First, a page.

The Leibniz Institute for Regional Development and Structural Planning examines socio-spatial interrelationships and developments on different scales: from regional actor constellations (e.g. in the energy transition) to international and global questions such as climate change. To be able to tackle many of these questions, an international perspective is inherently necessary.
As in many other activities, dayto-day research no longer stops at regional or national boundaries. Beyond our joint appointments with Berlin and Brandenburg universities and work in research networks focusing on spatial research, we can observe active collaborations with international scholars, conferences activities within the global scientific community and a growing number of international researchers who come to work at the institute in Erkner. Based on a vision of the IRS as an internationally networked research institution working on globally relevant questions, the IRS defined a number of concrete goals and, moreover, made a strategic effort with its research programme 2012-2014 to increase its international visibility. “With regard to our limited temporal and financial resources, our internationalisation strategy is primarily geared towards setting long-term priorities”, explains IRS director Prof. Dr. Heiderose Kilper. “We have carefully examined the communities and conferences in which we want to be present. Moreover, we have also developed plans to increase the profile of IRS research abroad.”
New strategic forms of cooperation are currently being intensified in North America, Great Britain, Scandinavia and Poland. Each of these regions is home to important research institutions whose profile is complementary to IRS research interests, and research contacts have already been established. Apart from exchanging guest researchers with these partners, the IRS aims to develop joint projects and contribute to conferences and graduate schools. For IRS researchers, this means greater participation in research contexts such as the Association of American Geographers (AAG) (see page 3) or the Royal Geographic Society. The benefits of such work are already apparent. The conferences “Constructing Resilience” (see issue 74) and “Scale in Environmental Governance” (see page 3) brought together internationally renowned researchers and were a great success. Moreover, ten scholars represented the IRS at the AAG annual conference in April 2013 (see page 5).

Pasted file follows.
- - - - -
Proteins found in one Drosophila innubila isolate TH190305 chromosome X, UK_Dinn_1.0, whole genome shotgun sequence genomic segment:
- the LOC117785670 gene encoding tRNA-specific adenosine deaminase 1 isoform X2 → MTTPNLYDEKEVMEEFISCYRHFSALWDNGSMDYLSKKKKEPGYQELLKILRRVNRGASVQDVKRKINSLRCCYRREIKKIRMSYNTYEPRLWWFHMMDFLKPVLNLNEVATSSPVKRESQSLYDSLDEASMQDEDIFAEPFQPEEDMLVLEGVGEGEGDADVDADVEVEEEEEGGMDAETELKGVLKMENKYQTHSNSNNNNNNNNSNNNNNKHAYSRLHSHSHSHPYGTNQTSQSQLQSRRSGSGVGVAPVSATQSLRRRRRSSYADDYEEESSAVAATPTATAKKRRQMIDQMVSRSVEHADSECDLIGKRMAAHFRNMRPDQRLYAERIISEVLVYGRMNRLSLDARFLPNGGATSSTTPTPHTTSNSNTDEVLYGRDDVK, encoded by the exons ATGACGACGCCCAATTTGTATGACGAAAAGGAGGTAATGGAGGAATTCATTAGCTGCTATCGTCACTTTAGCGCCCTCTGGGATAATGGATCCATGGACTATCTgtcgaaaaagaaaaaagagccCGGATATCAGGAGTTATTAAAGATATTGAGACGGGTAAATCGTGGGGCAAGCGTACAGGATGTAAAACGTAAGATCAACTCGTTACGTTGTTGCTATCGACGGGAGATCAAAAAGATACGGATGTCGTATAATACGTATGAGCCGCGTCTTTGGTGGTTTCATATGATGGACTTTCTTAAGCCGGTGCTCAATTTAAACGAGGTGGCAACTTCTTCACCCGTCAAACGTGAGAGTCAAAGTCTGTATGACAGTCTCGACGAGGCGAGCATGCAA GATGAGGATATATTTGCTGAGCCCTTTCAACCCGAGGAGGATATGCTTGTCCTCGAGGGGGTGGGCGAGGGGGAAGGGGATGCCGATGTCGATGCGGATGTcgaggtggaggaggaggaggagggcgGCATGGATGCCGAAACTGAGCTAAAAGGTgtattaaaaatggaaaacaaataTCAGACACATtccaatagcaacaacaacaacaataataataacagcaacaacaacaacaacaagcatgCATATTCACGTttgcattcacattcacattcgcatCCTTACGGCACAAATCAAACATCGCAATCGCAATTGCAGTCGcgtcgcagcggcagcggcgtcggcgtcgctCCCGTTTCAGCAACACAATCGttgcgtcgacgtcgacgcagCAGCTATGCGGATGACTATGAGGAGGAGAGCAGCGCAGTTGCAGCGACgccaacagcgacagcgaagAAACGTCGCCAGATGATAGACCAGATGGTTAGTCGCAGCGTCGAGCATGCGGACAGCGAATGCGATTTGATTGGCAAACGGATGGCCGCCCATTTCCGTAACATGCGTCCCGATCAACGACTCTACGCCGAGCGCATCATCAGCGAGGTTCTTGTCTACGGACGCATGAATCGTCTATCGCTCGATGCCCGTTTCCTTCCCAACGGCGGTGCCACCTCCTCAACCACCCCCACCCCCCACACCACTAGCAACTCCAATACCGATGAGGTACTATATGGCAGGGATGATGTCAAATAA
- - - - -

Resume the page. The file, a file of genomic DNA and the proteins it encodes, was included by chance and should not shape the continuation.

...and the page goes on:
Finally, it has to be mentioned that the internationalisation strategy has also had an impact on our staff. On 1 June 2013, Dr. Karina Böhm took up employment at the IRS as “Advisor on International Issues”. Her main tasks will be to support researchers in their participation in European research funding programmes as well as to maintain and develop ties with international partners and funding organisations.